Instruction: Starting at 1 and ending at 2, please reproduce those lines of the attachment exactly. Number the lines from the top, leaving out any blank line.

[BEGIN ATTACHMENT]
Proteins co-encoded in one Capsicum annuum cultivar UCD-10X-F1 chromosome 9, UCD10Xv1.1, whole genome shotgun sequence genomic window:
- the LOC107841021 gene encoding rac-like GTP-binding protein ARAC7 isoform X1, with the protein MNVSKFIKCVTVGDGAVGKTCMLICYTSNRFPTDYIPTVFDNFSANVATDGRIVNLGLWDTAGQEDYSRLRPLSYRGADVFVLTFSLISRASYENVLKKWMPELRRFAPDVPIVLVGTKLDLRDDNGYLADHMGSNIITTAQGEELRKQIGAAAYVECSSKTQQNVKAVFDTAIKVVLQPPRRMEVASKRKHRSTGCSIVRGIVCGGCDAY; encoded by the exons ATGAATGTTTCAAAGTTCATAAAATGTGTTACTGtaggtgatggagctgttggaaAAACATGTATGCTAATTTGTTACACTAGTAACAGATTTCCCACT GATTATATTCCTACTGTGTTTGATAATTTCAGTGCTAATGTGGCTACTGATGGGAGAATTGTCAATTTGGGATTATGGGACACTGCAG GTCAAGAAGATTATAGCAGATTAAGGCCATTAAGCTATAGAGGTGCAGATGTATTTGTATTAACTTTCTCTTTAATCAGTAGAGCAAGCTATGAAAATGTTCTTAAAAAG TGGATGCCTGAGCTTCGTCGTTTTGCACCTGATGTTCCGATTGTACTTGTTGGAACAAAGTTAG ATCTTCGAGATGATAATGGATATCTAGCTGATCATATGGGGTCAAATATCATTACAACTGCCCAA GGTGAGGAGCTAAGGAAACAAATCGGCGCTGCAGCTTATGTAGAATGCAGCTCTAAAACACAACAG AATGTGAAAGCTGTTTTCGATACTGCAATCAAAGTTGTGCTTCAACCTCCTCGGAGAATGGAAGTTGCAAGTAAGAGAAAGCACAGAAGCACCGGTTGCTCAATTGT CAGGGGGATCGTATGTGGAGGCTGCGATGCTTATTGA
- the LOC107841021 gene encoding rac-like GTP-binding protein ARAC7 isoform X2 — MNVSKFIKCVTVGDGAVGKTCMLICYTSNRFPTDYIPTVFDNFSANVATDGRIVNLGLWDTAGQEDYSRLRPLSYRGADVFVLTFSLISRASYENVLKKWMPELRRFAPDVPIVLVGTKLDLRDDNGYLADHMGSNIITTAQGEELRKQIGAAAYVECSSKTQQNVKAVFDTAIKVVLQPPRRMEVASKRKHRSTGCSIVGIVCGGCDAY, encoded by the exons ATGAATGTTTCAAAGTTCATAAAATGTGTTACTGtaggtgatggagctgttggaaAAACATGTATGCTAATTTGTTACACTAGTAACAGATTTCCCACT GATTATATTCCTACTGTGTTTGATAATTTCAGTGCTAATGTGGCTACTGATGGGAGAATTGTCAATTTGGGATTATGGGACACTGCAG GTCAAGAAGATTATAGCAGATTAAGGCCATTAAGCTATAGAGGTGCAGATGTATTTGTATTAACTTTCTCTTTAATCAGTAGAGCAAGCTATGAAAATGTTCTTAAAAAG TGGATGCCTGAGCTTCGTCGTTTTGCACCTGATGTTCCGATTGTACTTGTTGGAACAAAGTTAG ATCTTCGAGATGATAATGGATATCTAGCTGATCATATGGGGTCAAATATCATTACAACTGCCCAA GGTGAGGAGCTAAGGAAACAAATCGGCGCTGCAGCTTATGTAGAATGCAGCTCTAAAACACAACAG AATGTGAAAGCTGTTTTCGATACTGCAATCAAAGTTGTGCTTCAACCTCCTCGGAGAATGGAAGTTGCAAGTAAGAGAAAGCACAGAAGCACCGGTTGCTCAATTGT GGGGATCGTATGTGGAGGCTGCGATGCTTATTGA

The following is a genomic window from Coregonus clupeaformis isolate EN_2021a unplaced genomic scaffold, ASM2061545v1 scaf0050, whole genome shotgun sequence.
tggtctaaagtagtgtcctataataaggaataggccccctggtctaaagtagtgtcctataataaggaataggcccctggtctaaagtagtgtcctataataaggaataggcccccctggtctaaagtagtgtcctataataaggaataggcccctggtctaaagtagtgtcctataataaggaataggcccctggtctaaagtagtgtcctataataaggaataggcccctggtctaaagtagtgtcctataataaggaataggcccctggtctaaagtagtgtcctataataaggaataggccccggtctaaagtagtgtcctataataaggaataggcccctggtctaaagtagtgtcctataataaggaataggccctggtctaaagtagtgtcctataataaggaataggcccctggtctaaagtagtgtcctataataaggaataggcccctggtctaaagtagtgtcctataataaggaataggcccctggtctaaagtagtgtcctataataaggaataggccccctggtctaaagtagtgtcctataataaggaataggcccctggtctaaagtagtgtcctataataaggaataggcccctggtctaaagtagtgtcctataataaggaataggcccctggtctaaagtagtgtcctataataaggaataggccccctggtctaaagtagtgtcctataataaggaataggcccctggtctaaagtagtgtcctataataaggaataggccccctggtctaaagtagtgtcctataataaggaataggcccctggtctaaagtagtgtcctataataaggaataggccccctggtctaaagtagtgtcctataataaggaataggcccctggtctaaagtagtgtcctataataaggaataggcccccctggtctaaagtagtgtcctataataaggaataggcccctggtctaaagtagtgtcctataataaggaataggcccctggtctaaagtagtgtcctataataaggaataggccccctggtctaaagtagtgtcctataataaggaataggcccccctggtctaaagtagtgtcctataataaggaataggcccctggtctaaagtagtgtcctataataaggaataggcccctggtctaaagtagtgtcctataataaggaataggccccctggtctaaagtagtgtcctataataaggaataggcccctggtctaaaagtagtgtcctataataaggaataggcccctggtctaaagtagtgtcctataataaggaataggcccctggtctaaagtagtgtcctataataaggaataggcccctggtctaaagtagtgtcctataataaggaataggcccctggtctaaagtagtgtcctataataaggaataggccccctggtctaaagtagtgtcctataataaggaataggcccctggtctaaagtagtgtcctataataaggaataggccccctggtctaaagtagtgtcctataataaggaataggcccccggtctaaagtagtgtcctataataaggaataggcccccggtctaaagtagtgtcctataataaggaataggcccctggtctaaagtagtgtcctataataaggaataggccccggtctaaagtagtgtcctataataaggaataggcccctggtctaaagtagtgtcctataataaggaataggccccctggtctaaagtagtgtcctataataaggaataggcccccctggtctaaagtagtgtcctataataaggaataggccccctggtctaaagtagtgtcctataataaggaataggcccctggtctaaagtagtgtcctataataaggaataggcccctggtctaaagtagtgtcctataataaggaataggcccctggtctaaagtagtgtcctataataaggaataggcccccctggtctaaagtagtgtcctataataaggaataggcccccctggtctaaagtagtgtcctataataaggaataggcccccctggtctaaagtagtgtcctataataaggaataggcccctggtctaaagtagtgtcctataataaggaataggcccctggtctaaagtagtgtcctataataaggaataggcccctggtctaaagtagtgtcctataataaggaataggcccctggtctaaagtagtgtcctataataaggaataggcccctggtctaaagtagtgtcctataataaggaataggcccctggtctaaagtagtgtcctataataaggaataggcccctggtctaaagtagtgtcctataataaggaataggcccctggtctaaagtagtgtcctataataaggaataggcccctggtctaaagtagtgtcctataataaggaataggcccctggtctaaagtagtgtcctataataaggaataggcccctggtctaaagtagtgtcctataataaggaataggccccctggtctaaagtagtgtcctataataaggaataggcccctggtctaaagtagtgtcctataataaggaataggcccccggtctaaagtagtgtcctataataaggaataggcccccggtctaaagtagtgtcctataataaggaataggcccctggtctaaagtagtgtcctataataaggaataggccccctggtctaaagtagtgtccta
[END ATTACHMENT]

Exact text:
Proteins co-encoded in one Capsicum annuum cultivar UCD-10X-F1 chromosome 9, UCD10Xv1.1, whole genome shotgun sequence genomic window:
- the LOC107841021 gene encoding rac-like GTP-binding protein ARAC7 isoform X1, with the protein MNVSKFIKCVTVGDGAVGKTCMLICYTSNRFPTDYIPTVFDNFSANVATDGRIVNLGLWDTAGQEDYSRLRPLSYRGADVFVLTFSLISRASYENVLKKWMPELRRFAPDVPIVLVGTKLDLRDDNGYLADHMGSNIITTAQGEELRKQIGAAAYVECSSKTQQNVKAVFDTAIKVVLQPPRRMEVASKRKHRSTGCSIVRGIVCGGCDAY; encoded by the exons ATGAATGTTTCAAAGTTCATAAAATGTGTTACTGtaggtgatggagctgttggaaAAACATGTATGCTAATTTGTTACACTAGTAACAGATTTCCCACT GATTATATTCCTACTGTGTTTGATAATTTCAGTGCTAATGTGGCTACTGATGGGAGAATTGTCAATTTGGGATTATGGGACACTGCAG GTCAAGAAGATTATAGCAGATTAAGGCCATTAAGCTATAGAGGTGCAGATGTATTTGTATTAACTTTCTCTTTAATCAGTAGAGCAAGCTATGAAAATGTTCTTAAAAAG TGGATGCCTGAGCTTCGTCGTTTTGCACCTGATGTTCCGATTGTACTTGTTGGAACAAAGTTAG ATCTTCGAGATGATAATGGATATCTAGCTGATCATATGGGGTCAAATATCATTACAACTGCCCAA GGTGAGGAGCTAAGGAAACAAATCGGCGCTGCAGCTTATGTAGAATGCAGCTCTAAAACACAACAG AATGTGAAAGCTGTTTTCGATACTGCAATCAAAGTTGTGCTTCAACCTCCTCGGAGAATGGAAGTTGCAAGTAAGAGAAAGCACAGAAGCACCGGTTGCTCAATTGT CAGGGGGATCGTATGTGGAGGCTGCGATGCTTATTGA